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Biobased Product Certification – Labeling and Certification Summary

There are several third-party certified eco-labeling programs and biobased product initiatives worldwide that require or recommend ASTM D6866, ISO 16620-2 or CEN 16440 testing for products.

NOTE: Beta Analytic is not affiliated with any of the programs listed below.


Vinçotte, an inspection and certification organization in Belgium, launched its OK biobased program in September 2009 to provide an independent assessment of a product’s renewability. Now integrated into the TÜV AUSTRIA Group, the OK biobased certification scheme continues to use a star system to indicate the biobased content of a product. A one-star biobased product has biobased content between 20% and 40% while a four-star certified product has a biobased content greater than 80%.

Products for ASTM D6866 Testing: Products must have at least 30% organic carbon and be at least 20% biobased to obtain the OK Biobased logo.

OK Biobased Background: Vinçotte Requires Carbon 14 Analysis for OK Biobased Certification, OK Biobased Summary

OK Biobased Web site: www.okcompost.be/en/recognising-ok-environment-logos/ok-biobased

Braskem, a petrochemical company in Brazil, has created the I’m Green seal to identify products that contain the Braskem green plastic in their composition. The seal is exclusive to Braskem clients.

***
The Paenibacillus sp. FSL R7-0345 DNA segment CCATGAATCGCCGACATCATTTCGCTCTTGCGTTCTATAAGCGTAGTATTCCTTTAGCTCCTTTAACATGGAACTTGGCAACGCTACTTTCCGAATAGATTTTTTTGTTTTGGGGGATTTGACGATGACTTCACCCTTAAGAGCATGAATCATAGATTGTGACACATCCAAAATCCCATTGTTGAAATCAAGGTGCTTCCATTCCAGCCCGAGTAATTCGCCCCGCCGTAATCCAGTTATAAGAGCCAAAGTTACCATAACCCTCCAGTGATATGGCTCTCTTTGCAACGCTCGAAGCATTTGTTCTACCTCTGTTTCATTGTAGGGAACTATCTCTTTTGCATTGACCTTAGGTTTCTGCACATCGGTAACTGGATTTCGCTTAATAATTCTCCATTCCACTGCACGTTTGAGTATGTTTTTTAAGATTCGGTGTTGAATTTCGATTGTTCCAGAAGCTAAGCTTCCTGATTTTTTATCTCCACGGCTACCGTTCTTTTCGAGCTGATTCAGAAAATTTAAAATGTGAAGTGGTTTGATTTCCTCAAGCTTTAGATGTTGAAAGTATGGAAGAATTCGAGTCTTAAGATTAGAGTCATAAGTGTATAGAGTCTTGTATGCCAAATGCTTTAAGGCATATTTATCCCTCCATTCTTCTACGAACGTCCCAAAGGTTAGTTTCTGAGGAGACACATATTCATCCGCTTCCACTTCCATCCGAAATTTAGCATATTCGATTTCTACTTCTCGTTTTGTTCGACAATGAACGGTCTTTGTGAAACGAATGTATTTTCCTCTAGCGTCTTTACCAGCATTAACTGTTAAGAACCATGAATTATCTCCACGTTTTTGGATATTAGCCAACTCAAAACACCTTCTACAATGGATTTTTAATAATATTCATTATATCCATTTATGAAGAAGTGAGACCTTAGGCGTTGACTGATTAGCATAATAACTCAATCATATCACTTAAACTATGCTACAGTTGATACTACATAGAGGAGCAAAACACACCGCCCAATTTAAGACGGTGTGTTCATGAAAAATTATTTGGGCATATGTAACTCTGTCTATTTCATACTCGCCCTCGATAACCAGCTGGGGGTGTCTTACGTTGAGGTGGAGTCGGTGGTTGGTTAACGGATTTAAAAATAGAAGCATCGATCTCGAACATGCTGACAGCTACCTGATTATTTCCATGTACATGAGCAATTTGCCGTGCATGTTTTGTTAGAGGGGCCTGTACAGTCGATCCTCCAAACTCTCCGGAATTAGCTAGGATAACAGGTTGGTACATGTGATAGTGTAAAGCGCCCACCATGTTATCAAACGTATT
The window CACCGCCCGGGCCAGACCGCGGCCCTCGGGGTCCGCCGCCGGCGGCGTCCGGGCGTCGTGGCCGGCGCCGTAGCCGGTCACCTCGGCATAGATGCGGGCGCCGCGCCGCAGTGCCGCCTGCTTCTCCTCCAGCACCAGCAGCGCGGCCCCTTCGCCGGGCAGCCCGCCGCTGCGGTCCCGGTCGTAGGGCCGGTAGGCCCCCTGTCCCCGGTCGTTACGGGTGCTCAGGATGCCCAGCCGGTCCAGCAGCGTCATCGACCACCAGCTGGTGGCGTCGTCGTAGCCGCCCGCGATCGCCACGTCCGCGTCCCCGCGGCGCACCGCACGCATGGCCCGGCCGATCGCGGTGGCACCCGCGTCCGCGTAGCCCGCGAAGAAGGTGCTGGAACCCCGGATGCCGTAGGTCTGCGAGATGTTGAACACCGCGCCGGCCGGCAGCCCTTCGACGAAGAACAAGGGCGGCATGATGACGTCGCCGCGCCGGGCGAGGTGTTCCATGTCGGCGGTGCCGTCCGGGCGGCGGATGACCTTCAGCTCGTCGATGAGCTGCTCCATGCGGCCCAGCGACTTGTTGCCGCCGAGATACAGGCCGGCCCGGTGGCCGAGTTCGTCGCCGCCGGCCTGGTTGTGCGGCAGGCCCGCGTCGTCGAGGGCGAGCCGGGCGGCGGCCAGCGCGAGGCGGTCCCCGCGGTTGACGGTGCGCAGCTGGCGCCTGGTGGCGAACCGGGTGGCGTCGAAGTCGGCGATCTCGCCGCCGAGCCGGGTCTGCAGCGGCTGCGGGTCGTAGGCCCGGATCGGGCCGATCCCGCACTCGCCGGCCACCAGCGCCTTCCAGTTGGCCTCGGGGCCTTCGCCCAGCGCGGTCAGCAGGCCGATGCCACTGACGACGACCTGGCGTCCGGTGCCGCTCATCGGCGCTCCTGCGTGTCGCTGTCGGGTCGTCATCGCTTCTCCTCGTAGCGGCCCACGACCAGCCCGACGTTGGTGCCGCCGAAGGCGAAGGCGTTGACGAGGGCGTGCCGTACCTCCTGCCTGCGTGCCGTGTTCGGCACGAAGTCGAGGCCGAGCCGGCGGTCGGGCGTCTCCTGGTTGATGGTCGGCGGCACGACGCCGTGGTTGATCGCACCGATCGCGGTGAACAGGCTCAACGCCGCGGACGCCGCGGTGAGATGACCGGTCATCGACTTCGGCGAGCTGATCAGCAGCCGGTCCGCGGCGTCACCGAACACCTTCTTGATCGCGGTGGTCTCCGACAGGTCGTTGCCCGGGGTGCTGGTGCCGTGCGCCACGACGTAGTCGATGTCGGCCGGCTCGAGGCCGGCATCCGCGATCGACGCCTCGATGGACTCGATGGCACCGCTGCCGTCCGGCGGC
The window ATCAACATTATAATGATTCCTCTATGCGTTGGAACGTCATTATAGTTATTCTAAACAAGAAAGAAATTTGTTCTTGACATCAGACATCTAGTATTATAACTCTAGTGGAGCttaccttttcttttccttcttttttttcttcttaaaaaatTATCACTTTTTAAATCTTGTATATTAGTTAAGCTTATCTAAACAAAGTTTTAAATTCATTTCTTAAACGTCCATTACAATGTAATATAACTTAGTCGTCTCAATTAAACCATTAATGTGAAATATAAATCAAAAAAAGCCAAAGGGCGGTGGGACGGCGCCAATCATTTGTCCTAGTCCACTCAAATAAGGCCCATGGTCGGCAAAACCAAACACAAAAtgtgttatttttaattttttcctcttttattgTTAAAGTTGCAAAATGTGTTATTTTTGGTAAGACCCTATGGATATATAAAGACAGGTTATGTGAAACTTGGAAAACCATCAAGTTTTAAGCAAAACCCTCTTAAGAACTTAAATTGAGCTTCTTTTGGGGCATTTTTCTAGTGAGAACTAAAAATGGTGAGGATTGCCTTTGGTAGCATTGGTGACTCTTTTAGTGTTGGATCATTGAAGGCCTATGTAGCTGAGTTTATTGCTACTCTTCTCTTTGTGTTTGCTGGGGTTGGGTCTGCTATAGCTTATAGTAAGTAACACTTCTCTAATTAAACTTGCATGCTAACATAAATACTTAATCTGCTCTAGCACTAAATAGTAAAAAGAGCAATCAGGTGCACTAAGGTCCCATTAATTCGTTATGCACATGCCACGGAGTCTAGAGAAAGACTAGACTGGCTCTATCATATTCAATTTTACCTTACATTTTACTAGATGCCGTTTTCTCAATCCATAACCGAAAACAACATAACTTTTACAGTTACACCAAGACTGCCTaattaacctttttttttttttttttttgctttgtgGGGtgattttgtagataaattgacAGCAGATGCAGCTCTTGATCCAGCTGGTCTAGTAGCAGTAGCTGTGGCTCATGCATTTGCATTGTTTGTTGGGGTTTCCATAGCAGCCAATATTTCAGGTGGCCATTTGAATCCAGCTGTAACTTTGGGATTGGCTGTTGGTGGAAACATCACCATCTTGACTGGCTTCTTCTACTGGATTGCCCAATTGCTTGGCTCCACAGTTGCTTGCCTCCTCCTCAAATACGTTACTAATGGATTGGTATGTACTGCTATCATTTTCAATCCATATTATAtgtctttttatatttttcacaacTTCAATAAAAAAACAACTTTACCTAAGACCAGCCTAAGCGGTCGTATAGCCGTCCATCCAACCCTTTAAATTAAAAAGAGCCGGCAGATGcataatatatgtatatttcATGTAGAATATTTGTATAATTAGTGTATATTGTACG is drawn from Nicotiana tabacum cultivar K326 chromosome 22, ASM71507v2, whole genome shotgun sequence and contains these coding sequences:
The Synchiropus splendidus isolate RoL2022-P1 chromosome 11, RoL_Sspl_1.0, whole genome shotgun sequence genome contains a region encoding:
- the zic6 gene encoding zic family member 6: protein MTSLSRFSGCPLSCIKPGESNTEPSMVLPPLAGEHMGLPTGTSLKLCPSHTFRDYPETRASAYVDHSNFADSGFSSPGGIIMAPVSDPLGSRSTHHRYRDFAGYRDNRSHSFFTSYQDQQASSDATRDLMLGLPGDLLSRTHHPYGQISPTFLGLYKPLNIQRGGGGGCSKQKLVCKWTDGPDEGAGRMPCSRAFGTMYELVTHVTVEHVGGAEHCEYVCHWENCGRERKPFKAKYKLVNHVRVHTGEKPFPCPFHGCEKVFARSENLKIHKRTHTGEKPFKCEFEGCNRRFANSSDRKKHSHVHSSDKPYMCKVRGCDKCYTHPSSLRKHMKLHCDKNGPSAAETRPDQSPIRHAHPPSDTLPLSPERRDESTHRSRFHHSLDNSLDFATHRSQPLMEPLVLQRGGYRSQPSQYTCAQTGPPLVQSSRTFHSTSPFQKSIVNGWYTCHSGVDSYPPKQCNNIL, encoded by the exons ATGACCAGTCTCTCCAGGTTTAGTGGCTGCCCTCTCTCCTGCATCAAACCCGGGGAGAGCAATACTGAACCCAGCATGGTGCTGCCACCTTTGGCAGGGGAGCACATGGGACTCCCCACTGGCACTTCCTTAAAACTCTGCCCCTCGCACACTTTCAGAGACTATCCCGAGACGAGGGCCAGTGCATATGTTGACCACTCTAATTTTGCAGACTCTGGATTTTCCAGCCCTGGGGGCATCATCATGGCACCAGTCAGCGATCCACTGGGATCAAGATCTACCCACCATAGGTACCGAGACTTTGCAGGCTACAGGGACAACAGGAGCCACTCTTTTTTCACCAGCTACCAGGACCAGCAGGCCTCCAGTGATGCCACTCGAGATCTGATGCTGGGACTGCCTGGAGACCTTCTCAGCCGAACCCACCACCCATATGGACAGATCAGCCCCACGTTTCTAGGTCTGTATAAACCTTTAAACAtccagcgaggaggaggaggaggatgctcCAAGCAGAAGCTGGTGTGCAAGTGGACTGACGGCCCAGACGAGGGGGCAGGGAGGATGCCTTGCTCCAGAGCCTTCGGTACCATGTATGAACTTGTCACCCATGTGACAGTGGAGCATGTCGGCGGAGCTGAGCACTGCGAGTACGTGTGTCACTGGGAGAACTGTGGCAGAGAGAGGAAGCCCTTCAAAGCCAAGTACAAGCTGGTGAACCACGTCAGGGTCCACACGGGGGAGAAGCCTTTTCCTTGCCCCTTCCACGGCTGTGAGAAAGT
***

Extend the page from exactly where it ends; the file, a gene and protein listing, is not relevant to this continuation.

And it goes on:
Braskem I’m Green overview: http://www.braskem.com/site.aspx/Im-greenTM-Polyethylene

Founded by the Canadian government in 1988, the EcoLogo Program has evolved into one of North America’s largest ecolabeling systems. EcoLogo certifies a broad range of commercial products.

Products for ASTM D6866 Testing: EcoLogo’s standard for hand sanitizers CCD-170 requires biobased content measurement. Under the standard, instant hand antiseptic products must be at least 73% biobased excluding the packaging or demonstrate compliance with the USDA Biopreferred Program.

CCD-170 Background: Hand Sanitizers Need Biobased Testing to Get an EcoLogo
Update: CCD-170 is now called UL 2783 Instant Hand Antiseptics
Related Topic: UL Environment’s Biobased Content Validation

The French Ministry of Ecology, Sustainable Development and Energy published Decree 2016-379 in March 2016 as part of the new French law on Energy Transition and Green Growth aiming to reduce the use of disposable plastic bags. This decree entered into force in July 2016 and banned single-use plastic carrier bags thinner than 50 microns. From January 2017, the only authorized bags are those with a biobased content of at least 30%. This minimum biobased content will increase to 40% in 2018, 50% in 2020, and 60% in 2025 as specified in the Decree. Carbon-14 testing is the analytical method required to determine the biobased content.

Bioplastic bag manufacturers are required to have the biobased content of their products certified according to the ISO 16620-2 or CEN/TS 16640 standards. The Decree also states that the biobased content is “the percentage, expressed as a fraction of total carbon, of biobased materials contained in the bags, using the calculation method specified in the international standard in force for determining the biobased carbon content of plastics”.